I’m sick as a person with a bad cold today. And I am confused. Over at Niobe’s blog, people have been talking about expecting extreme violence and nothing being surprising anymore, specifically since the bombing in Oklahoma City twelve years ago. I don’t understand because I am shocked and surprised by terrorism and mass murder. In the United States and Canada, we aren’t at very high risk of being murdered in either of these ways.
I’m not attacking any individual feelings here, because actually I do understand why people say it, I just can’t comprehend the sentiment. I’m not naive. I’m certainly not arguing for my experience, but in all honesty I don’t understand because even though I have been very close to terror, I could only be more surprised in the United States if an armed woman or an alien began shooting in my classroom than if a murderous young man did. Yes, we should expect gun violence in this country where guns are so prevalent, where violence is glorified, and where medical care for mental illness is so difficult to procure.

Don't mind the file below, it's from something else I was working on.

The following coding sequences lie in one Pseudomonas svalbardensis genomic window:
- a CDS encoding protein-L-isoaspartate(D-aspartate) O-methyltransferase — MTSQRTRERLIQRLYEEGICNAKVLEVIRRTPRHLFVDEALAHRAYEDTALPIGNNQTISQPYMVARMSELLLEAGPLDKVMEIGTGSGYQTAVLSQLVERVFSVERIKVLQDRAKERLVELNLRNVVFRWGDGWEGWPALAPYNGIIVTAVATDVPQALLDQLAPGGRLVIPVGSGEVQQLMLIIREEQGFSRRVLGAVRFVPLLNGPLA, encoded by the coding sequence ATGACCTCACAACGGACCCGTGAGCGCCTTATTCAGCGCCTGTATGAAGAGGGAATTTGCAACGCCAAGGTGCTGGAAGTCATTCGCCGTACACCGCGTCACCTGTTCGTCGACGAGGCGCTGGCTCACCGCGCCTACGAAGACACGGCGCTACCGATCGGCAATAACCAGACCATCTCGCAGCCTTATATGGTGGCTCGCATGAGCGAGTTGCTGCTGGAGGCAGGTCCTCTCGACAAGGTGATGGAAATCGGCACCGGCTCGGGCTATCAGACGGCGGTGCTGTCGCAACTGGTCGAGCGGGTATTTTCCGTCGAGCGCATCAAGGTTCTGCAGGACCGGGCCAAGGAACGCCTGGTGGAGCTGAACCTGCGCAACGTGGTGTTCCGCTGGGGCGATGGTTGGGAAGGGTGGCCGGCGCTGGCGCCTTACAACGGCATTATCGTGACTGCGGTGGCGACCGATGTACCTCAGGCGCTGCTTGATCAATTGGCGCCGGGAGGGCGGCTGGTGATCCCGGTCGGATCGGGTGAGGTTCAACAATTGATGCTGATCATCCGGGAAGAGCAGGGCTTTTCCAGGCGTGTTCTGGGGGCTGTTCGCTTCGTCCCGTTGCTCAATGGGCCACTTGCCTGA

Even still, folks, what we’ve seen this week is not unprecedented and it is too common, but it is still not commonplace. Here are time lines of school massacres worldwide from Infoplease and from Wikipedia. Yes it is significant that there was an over 150 year lapse between the first massacre at Enoch Brown’s school in 1764 and the next one on the list in Bath, Michigan, and that the world has seen so many in the past century. But life is not a Quentin Tarantino movie. I’m not reducing it. When I began seeing black garbage bags blowing on the street as body bags after coming a bit too close to Israel’s first woman suicide bomber, when I panicked in Paris because the subway is just too crowded and far too many people had full backpacks, and when I found myself frightened of a woman in a burqa in Milan, I knew I had a problem. I don’t believe expecting that school massacres will occur means that as a nation we have mass PTSD, but rather that we are complacent. Again, I don’t know what anyone who expresses that they’re not surprised has done in terms of activism against violence in the past, but the sentiment saddens me.
I am not mistaking shock and surprise with outrage. I just worry that by claiming we’re not surprised, we are normalizing this kind of event. That’s what media saturation does. What wouldn’t surprise me after this event is if nothing happens, nothing changes, and politicians and pundits do nothing particularly significant about it, because their constituents and listeners won’t make it a priority. And that after the furor dies down, intellectual discussion over how to change our thought and prevent more violence will stop.